The problem was that the WTC schematic was inherently not as secure as the new tower design. The Freedom Tower will have a concrete-reinforced base to protect it against car bombs, reinforced staircases and sprinkler systems (which all shut down after the "core" of the original buildings were severed by the planes on 9/11, leading to uncontrolled fires above the impact area), more staircases with dedicated staircases for firemen (on 9/11, firemen going up slowed people going down, leading to many casualties

  • This has been all over the news, but I just don't see how it warrants all the attention. The real story is what held up construction on the new tower.

    • by game kid (805301)

      There was much coverage of it on local TV over the years--enough that I sometimes wanted to throw a rock and say "Shuddap and build it already!"

      The floor-every-week build pace seems to make up for it, but I worry that will make the towers that much more fragile.

    • I am willing to give the mountains of political crap a pass in this case. I believe everyone involved saw the necessity of getting every last detail right.
      This site through duty, not choice, has changed from a symbol of economic prominence to an iconic symbol of free men everywhere.
      If it stands for eternity, it won't be long enough.
  • Took way too long. (Score:5, Insightful)

    by cpu6502 (1960974) on Monday April 30, 2012 @02:26PM (#39848957)

    Almost 11 years to build a building. Nuts. The Empire State was built in just 2.5 years using primitive 1920s technology, and the first WTC in the same amount of time.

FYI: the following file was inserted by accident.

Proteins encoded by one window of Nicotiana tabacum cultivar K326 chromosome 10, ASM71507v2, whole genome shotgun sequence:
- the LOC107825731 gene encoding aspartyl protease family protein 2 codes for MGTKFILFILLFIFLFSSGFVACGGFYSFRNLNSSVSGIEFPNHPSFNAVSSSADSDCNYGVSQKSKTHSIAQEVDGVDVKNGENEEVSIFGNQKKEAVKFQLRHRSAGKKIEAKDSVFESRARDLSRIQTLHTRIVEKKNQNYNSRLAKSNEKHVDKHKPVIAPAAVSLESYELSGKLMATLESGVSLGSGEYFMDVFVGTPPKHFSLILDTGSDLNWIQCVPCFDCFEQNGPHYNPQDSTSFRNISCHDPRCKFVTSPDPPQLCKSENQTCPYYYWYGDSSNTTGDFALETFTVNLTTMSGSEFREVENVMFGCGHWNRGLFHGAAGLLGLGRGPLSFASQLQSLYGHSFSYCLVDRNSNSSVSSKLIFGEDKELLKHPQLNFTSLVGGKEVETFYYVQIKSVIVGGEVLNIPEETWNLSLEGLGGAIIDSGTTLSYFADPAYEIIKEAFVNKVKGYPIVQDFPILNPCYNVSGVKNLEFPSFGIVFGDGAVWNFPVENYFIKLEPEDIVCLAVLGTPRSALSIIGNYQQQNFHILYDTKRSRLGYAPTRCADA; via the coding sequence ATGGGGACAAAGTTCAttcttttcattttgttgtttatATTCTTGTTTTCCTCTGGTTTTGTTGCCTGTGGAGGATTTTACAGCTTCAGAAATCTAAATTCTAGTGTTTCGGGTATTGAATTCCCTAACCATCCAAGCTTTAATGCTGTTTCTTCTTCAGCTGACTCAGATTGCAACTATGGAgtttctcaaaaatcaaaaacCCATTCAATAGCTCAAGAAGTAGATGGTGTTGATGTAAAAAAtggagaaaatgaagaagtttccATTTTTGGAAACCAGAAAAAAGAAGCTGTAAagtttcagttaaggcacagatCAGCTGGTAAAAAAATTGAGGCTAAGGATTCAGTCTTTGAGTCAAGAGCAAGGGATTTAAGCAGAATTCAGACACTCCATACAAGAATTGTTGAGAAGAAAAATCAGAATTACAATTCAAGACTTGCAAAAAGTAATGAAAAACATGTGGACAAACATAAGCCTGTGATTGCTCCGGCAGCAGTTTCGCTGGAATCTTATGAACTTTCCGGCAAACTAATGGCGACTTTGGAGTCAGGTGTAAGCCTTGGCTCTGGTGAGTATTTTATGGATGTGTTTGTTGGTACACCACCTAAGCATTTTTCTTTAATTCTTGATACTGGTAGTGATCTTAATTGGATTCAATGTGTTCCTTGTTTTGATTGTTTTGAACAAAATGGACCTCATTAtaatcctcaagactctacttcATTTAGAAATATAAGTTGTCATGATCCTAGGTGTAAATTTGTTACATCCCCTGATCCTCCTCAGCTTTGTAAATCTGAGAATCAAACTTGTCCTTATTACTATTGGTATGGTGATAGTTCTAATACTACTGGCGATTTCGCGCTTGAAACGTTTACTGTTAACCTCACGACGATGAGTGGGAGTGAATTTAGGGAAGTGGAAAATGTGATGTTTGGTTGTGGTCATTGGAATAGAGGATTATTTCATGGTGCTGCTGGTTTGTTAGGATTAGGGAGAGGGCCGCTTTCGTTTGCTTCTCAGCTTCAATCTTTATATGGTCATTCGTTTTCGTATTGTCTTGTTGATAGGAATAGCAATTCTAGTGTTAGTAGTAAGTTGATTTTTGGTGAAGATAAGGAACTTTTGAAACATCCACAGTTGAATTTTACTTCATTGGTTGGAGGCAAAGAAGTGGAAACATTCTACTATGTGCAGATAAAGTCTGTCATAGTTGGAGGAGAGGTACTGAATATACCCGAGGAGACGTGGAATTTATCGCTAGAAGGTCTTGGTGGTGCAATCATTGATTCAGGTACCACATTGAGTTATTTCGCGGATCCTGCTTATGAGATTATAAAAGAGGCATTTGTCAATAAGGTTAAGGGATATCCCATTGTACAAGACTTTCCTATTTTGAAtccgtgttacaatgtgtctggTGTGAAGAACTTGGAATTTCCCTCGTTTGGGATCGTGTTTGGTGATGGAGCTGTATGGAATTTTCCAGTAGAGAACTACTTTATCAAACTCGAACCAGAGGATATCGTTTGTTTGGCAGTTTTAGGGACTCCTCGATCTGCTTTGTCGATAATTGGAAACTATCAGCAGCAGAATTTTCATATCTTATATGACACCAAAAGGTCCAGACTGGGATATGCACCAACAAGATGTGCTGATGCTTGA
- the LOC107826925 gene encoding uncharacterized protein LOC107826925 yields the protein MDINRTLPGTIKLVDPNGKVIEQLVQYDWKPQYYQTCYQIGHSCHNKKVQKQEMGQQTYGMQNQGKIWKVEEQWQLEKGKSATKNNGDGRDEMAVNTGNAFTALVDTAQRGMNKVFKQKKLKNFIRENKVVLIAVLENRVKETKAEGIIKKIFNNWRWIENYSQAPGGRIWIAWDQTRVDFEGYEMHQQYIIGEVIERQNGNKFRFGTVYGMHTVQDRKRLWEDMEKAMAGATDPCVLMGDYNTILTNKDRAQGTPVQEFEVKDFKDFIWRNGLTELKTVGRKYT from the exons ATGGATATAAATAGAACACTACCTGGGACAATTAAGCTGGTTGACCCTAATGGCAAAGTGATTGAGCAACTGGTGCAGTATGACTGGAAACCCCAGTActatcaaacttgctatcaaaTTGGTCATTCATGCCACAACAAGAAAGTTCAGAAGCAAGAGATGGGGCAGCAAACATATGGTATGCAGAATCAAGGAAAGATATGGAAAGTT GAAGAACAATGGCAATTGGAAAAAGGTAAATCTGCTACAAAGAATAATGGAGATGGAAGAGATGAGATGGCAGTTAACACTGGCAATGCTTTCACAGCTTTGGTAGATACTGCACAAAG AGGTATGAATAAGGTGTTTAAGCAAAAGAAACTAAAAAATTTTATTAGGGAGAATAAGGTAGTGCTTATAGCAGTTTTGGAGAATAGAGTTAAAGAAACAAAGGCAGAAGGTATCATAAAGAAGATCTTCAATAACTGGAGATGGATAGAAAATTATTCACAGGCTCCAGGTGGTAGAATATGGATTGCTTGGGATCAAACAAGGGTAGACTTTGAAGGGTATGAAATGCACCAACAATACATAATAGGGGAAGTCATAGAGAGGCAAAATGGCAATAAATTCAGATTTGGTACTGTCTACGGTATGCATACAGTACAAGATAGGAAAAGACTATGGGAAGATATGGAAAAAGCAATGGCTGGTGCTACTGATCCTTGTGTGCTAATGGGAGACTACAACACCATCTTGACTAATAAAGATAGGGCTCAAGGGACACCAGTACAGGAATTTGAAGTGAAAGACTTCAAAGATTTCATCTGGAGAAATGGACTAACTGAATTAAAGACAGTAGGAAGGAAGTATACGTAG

I think the long dragout time is symbolic of how America has lost its ability to get things done in a quick fashion. (And why people turn to India or China or Russia instead.) Too much bureaucracy and second-guessing and twiddling of thumbs.

    • by Anonymous Coward on Monday April 30, 2012 @02:45PM (#39849211)

      Almost 11 years to build a building. Nuts. The Empire State was built in just 2.5 years using primitive 1920s technology, and the first WTC in the same amount of time.

      The original WTC was planned in 1958 and the dedication ceremony was in 1973. Groundbreaking was in 1966.
      8 years planning and re-planning, 7 years building.* Roughly similar to the current WTC project.

      Wikipedia:
      In 1958, Rockefeller established the Downtown-Lower Manhattan Association (DLMA), which commissioned Skidmore, Owings and Merrill to draw up plans for revitalizing Lower Manhattan. The plans, made public in 1960, called for a World Trade Center to be built on a 13-acre (53,000 m2) site along the East River, from Old Slip to Fulton Street and between Water Street and South Street ...
      After a year-long review of the proposal, the Port Authority formally backed the project on 11 March 1961.[11] ...
      In March 1965, the Port Authority began acquiring property at the World Trade Center site.[72] The Ajax Wrecking and Lumber Corporation was hired for the demolition work, which began on 12 March 1966 to clear the site for construction of the World Trade Center.[73]
      Groundbreaking was on 5 August 1966,